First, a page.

On Halloween night we had a good idea of exactly when we should be able to cross Mud Bay to return home after celebrating in town. Days before, I’d used tide plotting software to pinpoint our crossing times, based on the 13 foot tide mark, the highest water we can comfortably cross the creek in the bay in regular rubber boots. As the night unfolded, we realized we’d be finished early. We looked at the tide book, and saw that the difference between the nearest high tide and the next low would be 12 feet—perfect for calculating the tide in our heads, using “the rule of the twelfths.” We calculated that we could cross a half hour early, so when we finished trick-or-treating, we drove to the bay.
When we hiked down to the beach, we knew immediately that something was not right. We hit water way too soon. Soon, we waded to our knees in our hip boots, which meant that when we stepped down into the creek, we’d be up to our waists, or deeper.
Obviously, we’d misread the tide software, and had botched our mental tide calculations. Luckily, KHNS was broadcasting a highly entertaining dramatization of Washington Irving’s The Legend of Sleepy Hollow. It didn’t take much discussion to turn us back to the road, to sit and listen to the end of the show before trying to cross again.
As the hapless Ichabod Crane raced the Headless Horseman, we saw our neighbor pull up to the parking area in his car, get out, and head across the bay. We could follow his progress by the glow of his headlamp. It slowed, stopped at the creek, then winked out.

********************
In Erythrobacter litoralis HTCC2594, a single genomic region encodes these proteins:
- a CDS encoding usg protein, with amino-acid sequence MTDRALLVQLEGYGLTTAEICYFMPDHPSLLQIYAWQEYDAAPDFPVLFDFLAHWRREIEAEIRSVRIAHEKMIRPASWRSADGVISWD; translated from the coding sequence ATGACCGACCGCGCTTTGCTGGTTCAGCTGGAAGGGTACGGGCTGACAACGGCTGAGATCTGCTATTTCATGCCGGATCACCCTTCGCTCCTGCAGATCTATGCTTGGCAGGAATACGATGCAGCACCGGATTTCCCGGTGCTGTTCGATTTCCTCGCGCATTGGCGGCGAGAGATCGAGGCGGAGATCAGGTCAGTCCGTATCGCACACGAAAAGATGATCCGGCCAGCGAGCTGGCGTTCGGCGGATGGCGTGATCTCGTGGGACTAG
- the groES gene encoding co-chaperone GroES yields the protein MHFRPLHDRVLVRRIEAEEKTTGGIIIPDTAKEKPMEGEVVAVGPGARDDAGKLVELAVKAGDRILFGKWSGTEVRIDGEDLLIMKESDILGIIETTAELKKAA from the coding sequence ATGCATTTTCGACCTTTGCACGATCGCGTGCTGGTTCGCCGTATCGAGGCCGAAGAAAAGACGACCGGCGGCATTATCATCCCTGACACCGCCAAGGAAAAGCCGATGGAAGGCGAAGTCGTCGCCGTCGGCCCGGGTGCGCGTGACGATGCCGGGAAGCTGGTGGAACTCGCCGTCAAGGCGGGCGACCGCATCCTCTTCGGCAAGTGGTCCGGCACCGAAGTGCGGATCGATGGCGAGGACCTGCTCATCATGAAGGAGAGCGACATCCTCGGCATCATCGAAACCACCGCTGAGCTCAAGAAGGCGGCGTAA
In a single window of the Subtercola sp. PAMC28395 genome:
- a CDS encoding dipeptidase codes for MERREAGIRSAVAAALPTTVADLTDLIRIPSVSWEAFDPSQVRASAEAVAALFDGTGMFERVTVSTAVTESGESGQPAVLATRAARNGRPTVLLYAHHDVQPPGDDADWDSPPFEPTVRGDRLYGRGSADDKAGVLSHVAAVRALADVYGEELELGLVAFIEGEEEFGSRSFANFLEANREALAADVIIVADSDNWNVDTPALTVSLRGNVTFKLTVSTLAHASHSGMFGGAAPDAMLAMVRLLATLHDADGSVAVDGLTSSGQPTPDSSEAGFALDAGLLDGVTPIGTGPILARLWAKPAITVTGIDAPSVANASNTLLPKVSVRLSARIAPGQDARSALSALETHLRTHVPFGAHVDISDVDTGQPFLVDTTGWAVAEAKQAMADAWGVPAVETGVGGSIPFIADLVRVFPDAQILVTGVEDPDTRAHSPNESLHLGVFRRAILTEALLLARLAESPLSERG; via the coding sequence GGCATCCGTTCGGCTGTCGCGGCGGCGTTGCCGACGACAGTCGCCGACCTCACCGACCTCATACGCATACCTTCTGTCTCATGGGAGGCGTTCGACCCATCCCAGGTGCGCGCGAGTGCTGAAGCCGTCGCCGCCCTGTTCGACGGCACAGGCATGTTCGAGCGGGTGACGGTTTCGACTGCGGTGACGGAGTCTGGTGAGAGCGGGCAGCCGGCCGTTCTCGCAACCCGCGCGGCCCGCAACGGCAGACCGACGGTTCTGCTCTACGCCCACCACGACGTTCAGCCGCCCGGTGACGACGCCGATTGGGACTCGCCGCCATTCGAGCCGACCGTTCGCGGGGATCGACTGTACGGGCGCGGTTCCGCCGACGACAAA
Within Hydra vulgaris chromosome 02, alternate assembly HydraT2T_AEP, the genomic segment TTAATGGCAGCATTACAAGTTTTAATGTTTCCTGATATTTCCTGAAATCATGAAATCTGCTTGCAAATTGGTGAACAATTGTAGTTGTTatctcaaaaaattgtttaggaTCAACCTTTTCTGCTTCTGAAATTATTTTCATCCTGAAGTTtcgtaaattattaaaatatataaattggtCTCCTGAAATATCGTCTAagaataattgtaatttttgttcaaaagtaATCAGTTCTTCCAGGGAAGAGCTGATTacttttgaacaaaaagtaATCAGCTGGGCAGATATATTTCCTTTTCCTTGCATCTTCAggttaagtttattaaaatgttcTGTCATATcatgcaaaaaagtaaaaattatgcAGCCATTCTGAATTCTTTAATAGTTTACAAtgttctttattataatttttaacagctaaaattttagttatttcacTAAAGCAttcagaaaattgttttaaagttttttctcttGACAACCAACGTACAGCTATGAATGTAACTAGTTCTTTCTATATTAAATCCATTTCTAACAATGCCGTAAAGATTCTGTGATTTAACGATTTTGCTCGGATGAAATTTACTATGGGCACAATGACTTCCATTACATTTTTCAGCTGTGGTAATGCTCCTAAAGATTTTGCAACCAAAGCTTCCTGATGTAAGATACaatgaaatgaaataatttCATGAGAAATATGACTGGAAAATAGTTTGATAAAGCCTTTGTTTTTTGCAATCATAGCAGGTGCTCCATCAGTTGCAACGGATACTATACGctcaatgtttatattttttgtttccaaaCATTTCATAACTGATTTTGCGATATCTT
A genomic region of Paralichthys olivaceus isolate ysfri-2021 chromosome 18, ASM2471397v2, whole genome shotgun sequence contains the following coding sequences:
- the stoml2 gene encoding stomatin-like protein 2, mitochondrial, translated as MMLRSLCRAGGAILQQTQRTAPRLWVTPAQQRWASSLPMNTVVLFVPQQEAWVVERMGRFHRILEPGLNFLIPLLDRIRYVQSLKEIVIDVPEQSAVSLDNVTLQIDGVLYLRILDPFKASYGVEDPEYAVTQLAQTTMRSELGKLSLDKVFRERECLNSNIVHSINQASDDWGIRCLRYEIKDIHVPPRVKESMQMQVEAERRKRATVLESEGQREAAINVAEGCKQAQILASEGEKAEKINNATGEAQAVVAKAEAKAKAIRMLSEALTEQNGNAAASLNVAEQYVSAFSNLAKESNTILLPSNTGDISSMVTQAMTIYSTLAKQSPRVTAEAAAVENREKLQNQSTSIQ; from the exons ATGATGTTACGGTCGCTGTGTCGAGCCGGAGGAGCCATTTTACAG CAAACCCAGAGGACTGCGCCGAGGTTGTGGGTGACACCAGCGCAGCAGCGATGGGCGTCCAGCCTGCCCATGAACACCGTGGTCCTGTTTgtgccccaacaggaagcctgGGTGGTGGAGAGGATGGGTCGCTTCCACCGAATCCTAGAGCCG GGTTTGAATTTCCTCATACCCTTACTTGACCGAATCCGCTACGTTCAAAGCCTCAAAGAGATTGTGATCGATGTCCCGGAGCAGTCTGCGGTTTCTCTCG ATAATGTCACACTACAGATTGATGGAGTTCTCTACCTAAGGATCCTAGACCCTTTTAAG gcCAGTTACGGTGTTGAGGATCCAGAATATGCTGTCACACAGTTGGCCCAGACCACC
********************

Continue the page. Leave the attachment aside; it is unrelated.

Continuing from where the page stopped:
Our show finished, we again headed across the bay. We found our neighbor seated on a rock, contemplating the too-high water of the creek. I made an attempt to cross, but had to turn back. A few minutes later I tried again, crossing the creek successfully, literally an inch from the top of my hip boots. This was about 10 minutes before we should have been able to cross the creek in regular boots. At most, the creek level should have been just below knee high.
Our neighbor, who has lived here several years longer than we have, had miscalculated as well. That seemed odd.
The next day, we compared notes with other neighbors. Some reported finding the creek too high on the rising tide as well. No one seems to know why this might be.
Tide plotting software and the rule of twelfths are models, of course. The actual height of the tide in a given place at a specific time depends on many factors—the set of the current and wind, the amount of rainfall, the topography of the area, and more. But, these indicators, plus a modicum of local knowledge has served, in the past, to allow us to predict the movement of the tides with a reasonable amount of accuracy.
Until now. Something seems to have changed on Mud Bay, and we’re at a loss to say what.
This situation will bear watching. A lot of people depend on reliable tide prediction. We’ll be vitally interested in seeing if the apparent change will become the new norm or not. It’s a mystery.